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I am in the process of scanning a large collection of handwritten notes. They consist of diagrams and formulae with a relatively small proportion of actual words. Of course it would be hopeless to get an OCR program to digest the diagrams or formulae, but it would be useful if I could get one to find and transcribe enough of the words to build an index. Has anyone tried this kind of thing?

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Tangentially related: meta.math.stackexchange.com/questions/3731/… (It is not entirely hopeless to get OCR to digest formulae.) –  Willie Wong Apr 30 '12 at 8:08
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Use wetware. It needn't even be grad students: ordinary MSc students work fine for this. They will transcribe most of the formulas too, though usually not the diagrams. –  Zsbán Ambrus Apr 30 '12 at 9:21
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I thought MSc students are also grad students, by definition. Anyway, if you do opt for "wetware", be sparing... :) –  Felix Goldberg Apr 30 '12 at 11:29
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The question is specific to mathematics because OCR systems use heuristics that may well break if the words are interspersed between non-words. If many people had used many different systems then they would probably have information about which systems were more or less affected by this issue. But perhaps the relevant experiments have not been done yet. –  Neil Strickland Apr 30 '12 at 13:47
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This is much more suited to stack overflow, voting to close. –  Igor Rivin Apr 30 '12 at 17:49
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2 Answers 2

I recommend www.inftyreader.org. They have a trial version, with long enough trial period to do a big project. I've used InftyReader on a flakey old laptop and it did a pretty good job for a math book reissue. It took about half an hour or so to do each 40 page bundle of the disassembled book. It made systematic errors in the tex, many of which I was able to correct with some awk commands, but of course I still had to go through the whole thing tediously. I was not going for perfection, but just for something editable, and I think it came out better than required for this purpose.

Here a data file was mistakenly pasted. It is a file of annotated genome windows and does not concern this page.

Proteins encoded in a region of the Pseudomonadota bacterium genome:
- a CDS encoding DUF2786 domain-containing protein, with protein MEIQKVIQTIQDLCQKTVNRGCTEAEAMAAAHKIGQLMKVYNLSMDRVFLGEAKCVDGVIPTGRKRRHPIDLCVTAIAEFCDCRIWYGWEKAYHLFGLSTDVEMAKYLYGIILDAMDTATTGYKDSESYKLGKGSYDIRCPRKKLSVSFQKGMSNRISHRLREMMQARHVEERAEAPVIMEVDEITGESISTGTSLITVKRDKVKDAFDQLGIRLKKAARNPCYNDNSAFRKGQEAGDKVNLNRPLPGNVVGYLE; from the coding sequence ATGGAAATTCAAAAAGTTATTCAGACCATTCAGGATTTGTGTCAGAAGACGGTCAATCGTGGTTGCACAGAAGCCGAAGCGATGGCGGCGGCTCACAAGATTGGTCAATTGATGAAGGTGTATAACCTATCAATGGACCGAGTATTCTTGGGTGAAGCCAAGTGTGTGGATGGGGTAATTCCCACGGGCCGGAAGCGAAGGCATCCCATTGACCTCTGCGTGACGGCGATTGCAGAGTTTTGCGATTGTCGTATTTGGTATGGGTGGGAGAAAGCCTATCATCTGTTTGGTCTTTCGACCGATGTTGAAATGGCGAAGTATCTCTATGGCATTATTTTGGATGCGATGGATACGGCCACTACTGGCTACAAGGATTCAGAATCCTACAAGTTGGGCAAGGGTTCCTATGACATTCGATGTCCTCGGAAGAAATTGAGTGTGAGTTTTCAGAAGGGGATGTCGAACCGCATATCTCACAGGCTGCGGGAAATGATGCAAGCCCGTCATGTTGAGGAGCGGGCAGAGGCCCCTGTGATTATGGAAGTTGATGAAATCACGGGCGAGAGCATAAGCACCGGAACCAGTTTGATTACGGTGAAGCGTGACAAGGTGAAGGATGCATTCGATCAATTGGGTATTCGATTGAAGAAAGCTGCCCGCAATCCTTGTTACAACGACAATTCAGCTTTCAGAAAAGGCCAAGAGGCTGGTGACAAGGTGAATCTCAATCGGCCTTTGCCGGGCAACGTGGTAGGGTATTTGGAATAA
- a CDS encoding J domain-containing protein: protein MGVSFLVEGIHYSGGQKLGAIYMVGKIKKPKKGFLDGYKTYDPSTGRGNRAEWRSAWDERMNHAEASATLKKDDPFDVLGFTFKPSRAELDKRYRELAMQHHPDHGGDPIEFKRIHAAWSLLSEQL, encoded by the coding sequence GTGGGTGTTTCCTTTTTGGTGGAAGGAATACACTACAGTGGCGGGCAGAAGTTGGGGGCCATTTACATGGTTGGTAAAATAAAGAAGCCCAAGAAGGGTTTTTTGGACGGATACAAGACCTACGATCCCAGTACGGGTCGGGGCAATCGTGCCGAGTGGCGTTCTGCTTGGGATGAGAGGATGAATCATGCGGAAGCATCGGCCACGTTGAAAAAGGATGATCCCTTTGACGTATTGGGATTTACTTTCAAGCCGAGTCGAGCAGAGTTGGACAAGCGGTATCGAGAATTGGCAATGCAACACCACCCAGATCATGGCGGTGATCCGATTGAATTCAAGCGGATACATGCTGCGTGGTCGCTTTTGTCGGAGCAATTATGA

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The notes are handwritten I assume the book was not. –  quid May 1 '12 at 1:09
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While I am very happy to have learned about the existence of InftyReader, I can confirm that it was not able to digest my handwritten notes. –  Neil Strickland May 1 '12 at 7:43
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To supplement Bob Terrell's post, here is an example from InftyReader.

Snippet from an input image, scanned at 600dpi:


  Input
Snippet from output of the corresponding LaTeX produced by InftyReader:
  LaTeX Output
It's not perfect—$\partial z \partial \bar{z}$ becomes $\partial z k$—but it's pretty impressive!

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Did you try it with something handwritten, too? This iw what the question seems to be about. –  quid May 1 '12 at 1:11
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@quid: No. I am less interested in the question Neil posed than I am in learning what this neat software can do. InftyReader is designed to work on scanned images of printed mathematics, not handwriting. –  Joseph O'Rourke May 1 '12 at 1:44
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